1. Run a forward search through the untransformed data, ordering the observations at each $m$ by Mahalanobis distances calculated from untransformed observations. Estimate $\lambda$ at each value of $m$. Use the forward plot of $\hat \lambda$ to select a set of transformation parameters.
  2. Rerun the forward search, now ordering the observations by distances calculated with the parameters selected in the first step; $\lambda$ is again estimated for each $m$. As the search is now on transformed data, the order in which the observations enter the subset will have changed from that in Step 1. Again monitor the values of $\hat \lambda$ and of the likelihood ratio test for the transformation. If a correct transformation has been found, the parameter estimates, if well defined, will be stable until near the end of the search, when any outliers start to enter. At this point, the value of the test statistic may increase rapidly. How well defined the parameter estimates are can be determined by plots of profile loglikelihoods against the individual values of $\lambda$ for various values of $m$. A flat likelihood will explain an estimate of $\lambda$ which is behaving erratically. If some change is suggested in $\lambda$, perhaps because outliers appear to be entering before the end of the search, repeat Step 2 until a reasonable set of transformations has been found. Let this be $\lambda_R$.
  3.  Confirmatory testing of the suggested transformation. We expand each transformation parameter in turn around the five common values of $\lambda(-1, -0.5, 0, 0.5, 1)$, using the values of the vector $\lambda_R$ for transforming the other $v-1$ variables. In this way we turn a multivariate problem into a series of $v$ univariate ones. In each search we can test the transformation by comparing the likelihood ratio test with $\chi^2$ on 1 degree of freedom. But we use the signed square root of the likelihood ratio  in order to learn whether lower or higher values of $\lambda$ are indicated. The plot is thus a version of the fan plot.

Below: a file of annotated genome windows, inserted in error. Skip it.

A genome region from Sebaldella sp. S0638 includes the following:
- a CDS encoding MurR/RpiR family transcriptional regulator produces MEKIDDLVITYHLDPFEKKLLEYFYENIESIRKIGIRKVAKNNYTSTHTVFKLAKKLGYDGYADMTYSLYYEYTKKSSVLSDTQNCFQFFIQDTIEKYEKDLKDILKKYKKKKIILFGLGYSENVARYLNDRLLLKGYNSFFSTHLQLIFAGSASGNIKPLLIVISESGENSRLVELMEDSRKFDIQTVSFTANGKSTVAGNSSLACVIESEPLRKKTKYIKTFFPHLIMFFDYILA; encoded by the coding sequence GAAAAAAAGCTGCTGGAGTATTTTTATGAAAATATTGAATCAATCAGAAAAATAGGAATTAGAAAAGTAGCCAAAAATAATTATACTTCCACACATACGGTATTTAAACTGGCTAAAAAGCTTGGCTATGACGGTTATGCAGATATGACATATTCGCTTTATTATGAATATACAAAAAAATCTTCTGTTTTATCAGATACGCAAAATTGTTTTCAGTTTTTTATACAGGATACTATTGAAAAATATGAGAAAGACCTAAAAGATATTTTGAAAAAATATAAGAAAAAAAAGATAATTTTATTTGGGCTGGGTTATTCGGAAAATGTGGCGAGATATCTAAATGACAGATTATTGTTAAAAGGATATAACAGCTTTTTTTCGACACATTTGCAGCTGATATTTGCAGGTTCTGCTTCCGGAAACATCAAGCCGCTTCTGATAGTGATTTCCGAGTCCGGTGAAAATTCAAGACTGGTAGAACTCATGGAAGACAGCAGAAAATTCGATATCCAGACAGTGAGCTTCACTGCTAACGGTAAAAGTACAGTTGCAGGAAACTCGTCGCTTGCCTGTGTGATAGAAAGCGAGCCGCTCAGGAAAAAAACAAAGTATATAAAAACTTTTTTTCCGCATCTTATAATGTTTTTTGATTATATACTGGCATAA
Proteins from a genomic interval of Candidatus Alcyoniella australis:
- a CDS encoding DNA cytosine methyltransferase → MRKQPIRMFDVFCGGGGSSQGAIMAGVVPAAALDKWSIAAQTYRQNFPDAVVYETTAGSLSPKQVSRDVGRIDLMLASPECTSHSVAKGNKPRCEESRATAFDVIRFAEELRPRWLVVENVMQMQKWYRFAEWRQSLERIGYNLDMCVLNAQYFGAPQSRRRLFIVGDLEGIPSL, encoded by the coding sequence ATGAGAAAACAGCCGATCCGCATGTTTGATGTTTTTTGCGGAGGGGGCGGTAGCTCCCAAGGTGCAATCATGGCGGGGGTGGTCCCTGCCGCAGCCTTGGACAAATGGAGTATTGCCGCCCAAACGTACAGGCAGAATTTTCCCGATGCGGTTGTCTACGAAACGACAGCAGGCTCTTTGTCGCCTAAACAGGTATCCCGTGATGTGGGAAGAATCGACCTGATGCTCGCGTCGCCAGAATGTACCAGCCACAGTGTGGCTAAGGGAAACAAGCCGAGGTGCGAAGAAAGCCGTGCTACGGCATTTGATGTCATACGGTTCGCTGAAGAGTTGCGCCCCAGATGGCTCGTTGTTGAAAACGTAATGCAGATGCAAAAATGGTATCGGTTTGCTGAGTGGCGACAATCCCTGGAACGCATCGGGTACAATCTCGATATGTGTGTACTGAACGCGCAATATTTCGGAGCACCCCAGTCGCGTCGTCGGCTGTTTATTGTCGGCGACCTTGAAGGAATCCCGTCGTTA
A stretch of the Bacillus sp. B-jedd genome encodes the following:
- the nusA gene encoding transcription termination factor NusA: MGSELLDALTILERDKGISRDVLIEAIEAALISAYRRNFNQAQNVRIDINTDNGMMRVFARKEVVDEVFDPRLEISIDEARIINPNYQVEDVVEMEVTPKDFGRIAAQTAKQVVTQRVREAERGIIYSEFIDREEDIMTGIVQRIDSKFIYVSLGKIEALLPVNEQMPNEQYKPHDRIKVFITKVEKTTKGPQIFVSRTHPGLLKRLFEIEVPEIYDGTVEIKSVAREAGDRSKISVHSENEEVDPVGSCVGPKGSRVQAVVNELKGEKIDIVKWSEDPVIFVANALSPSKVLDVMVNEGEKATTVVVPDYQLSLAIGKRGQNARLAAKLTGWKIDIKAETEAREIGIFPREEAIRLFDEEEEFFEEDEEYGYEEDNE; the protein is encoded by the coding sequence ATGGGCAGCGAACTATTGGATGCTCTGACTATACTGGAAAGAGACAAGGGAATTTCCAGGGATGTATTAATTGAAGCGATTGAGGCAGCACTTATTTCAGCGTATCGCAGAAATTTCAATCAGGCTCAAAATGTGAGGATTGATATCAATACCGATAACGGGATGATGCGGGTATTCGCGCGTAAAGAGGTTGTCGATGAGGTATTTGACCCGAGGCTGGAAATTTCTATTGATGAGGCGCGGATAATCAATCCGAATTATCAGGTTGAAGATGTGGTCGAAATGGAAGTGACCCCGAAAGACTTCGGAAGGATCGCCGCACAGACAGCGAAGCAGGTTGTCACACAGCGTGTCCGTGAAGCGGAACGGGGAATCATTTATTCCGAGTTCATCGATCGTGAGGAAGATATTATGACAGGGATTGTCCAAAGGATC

In Step 1 the search using untransformed data could be replaced by one using a preliminary estimate of the vector of transformations, perhaps from univariate estimation on each response separately. Some iteration may be needed between Steps 2 and 3.

In summary, for the analysis of multivariate transformations we monitor forward plots of parameter estimates and likelihood ratio tests for the vector parameter $\lambda$. We produce the fan plot using the multivariate version of the signed square root form of the univariate likelihood ratio test. We calculate a set of tests by varying each component of $\lambda$ about $\lambda_0$. Suppose we require a fan plot for $\lambda_j$. Let $\lambda_{0(j)}$ be the vector of all parameters in $\lambda_0$ except $\lambda_j$. Then $\lambda_{0(j)} = (\lambda_{0(j)}:\lambda_j^S)$ is the vector of parameter values in which $\lambda_{j}$ takes one of the five standard values $\lambda^S$ while the other parameters keep their values in $\lambda_0$. To form the likelihood ratio test we also require the estimator $\hat \lambda_{0(j)}$ found by maximization only over $\lambda_j$. More explicitly, we can write $\hat \lambda_{0(j)}=(\lambda_{0(j)}:\hat \lambda_j)$. Then the version, for multivariate data, of the signed square root likelihood ratio test is

$$ T_N(\lambda) = \textrm{sign}(\hat \lambda_j-\lambda_j^S)\sqrt{m \log \{|\hat \Sigma_m(\lambda_{0(j)})|/|\hat \Sigma_m(\hat \lambda_{0(j)})|\}}.$$

We produce $v$ fan plots, one for each variable, by letting $\lambda_j$, $j = 1,\dots,v$ take each of the five standard values. Alternatively, particularly if numerical maximization of the likelihood is time consuming, we could produce the fan plot from the signed square root of the score test .

This chapter considers the following procedures.